Wherever people are legally transacting money for goods, there are going to be bad guys in search of a score. It’s just the unfortunate reality of our world increasingly moving to the internet for its needs — wherever the good guys go to transact and do business, the bad guys will follow them in an effort to manipulate and rip off.
As the American e-commerce industry grew by 14.2% in 2018 to total more than $517 billion in transactions, you can be sure that cybercriminals are at work to con people out of their money and personally identifiable information. Consumers can take certain steps to establish their own security, but they must fundamentally share some of this information in order to complete transactions online. They can’t be responsible for protecting information that they necessarily part with.
The burden to protect this information — we’re talking about credit card numbers, security codes, and the like — lies with the businesses that process it. The best of these businesses pursue PCI compliance because they know that it’s an important feather in their cap for retaining consumer trust and pushing back against any would-be cybercriminals.
For those businesses that don’t know where they stand on the PCI compliance front, they only need to conduct a vulnerability scan.
RSI Security’s first-ever PCI Expert Summit is in the books, and we couldn’t be happier about how things turned out!
On October 2nd we were joined by four speakers, a number of sponsors, an expert panel, and over 70 attendees to begin the process of building a strong, vibrant PCI compliance community in the Southern California area. The event took place at the beautiful Marina Village Conference Center in San Diego.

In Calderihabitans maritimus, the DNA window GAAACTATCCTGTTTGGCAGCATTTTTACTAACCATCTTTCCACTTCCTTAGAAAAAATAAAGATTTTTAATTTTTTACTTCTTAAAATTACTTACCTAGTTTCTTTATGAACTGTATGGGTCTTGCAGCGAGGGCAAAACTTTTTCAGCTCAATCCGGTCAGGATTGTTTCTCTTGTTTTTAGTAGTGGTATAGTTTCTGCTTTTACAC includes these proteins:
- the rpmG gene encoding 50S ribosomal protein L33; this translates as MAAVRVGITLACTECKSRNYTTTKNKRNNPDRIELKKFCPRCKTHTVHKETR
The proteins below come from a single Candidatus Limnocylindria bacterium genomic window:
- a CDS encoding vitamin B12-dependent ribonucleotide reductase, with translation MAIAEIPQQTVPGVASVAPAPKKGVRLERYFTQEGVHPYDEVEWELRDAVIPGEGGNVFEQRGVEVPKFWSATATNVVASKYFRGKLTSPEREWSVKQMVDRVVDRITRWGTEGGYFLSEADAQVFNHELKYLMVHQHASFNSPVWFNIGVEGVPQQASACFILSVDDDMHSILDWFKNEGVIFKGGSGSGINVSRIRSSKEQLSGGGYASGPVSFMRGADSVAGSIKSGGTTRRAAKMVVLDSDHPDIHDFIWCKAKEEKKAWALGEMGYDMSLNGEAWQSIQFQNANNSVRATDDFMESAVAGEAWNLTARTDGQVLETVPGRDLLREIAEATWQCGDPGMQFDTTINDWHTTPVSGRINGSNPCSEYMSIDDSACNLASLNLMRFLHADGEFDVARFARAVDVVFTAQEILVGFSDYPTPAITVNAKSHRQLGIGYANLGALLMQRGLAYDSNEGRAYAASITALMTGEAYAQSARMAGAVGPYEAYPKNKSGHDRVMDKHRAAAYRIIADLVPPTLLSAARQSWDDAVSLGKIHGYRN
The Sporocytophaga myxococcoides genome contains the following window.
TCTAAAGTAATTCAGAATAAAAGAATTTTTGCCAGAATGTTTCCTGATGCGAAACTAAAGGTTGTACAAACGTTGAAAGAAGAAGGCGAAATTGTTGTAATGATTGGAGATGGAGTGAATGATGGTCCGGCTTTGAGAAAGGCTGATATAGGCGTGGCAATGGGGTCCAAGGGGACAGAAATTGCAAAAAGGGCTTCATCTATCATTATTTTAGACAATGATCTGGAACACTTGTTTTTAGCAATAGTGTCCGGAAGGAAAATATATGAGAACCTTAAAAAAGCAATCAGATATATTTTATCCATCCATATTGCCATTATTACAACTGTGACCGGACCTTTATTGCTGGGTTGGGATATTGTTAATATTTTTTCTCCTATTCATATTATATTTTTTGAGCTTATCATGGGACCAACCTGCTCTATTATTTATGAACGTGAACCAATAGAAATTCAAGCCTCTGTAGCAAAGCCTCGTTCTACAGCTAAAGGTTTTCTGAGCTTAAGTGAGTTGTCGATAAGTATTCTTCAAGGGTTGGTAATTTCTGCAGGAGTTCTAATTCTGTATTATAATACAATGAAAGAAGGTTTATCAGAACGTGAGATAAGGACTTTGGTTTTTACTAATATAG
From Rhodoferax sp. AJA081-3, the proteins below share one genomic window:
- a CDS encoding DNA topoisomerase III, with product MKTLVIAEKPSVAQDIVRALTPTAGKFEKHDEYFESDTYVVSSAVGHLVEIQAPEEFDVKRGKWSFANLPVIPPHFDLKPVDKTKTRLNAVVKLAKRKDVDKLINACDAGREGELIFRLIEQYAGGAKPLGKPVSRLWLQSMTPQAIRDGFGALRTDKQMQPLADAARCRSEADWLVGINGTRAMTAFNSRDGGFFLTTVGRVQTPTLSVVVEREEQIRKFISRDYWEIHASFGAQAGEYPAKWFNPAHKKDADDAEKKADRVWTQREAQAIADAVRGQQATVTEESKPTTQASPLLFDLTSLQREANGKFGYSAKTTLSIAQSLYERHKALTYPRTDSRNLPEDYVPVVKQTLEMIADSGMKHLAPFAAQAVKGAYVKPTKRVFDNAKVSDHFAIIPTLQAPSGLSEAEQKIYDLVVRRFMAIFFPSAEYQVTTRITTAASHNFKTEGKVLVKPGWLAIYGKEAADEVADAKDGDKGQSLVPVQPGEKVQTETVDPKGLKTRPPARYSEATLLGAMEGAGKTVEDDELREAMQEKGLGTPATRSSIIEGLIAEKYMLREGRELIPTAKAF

“I found the event to be very informative. It was also nice to be around other folks I’ve worked with previously but haven’t actually met in person. It was definitely worth the time coming down for what I hope to be the first of many future RSI Summits,” said Gurpal Singh, head of compliance at Finix Payments.
Just as professional athletes or motorists pay fines when they break certain rules, the same applies to companies doing business online. But the rules governing these companies’ behavior goes beyond “unsportsmanlike conduct” or “following the speed limit.” When they collect and process payment information for debit and credit cards, they must adhere to a number of rules in the process. If they break those rules, then they’re on the line to pay a penalty for it.
If it’s expensive to ignore the rules, why are an increased number of companies doing so? Verizon’s 2018 Payment Security Report reveals a drop in PCI compliance, which are the standards that companies have to stick to in order to process payment information online. Where 55.4 percent of companies were compliant in 2017, that number shrank to 52.5 percent in 2018. Chalk it up to lack of awareness or other shortcomings, but companies leave themselves and their customers exposed to bad actors when they shun this kind of compliance.
Beyond merely leaving themselves and their customers vulnerable to data breaches and cyberattacks, this decreased regard for the best practices pertaining to collecting payment card data and other personally identifiable information leaves these companies on the hook for noncompliance fees. It might not be as exciting or interesting as a professional athlete paying his or her commission for uttering an expletive during a game, but it can still be just as expensive.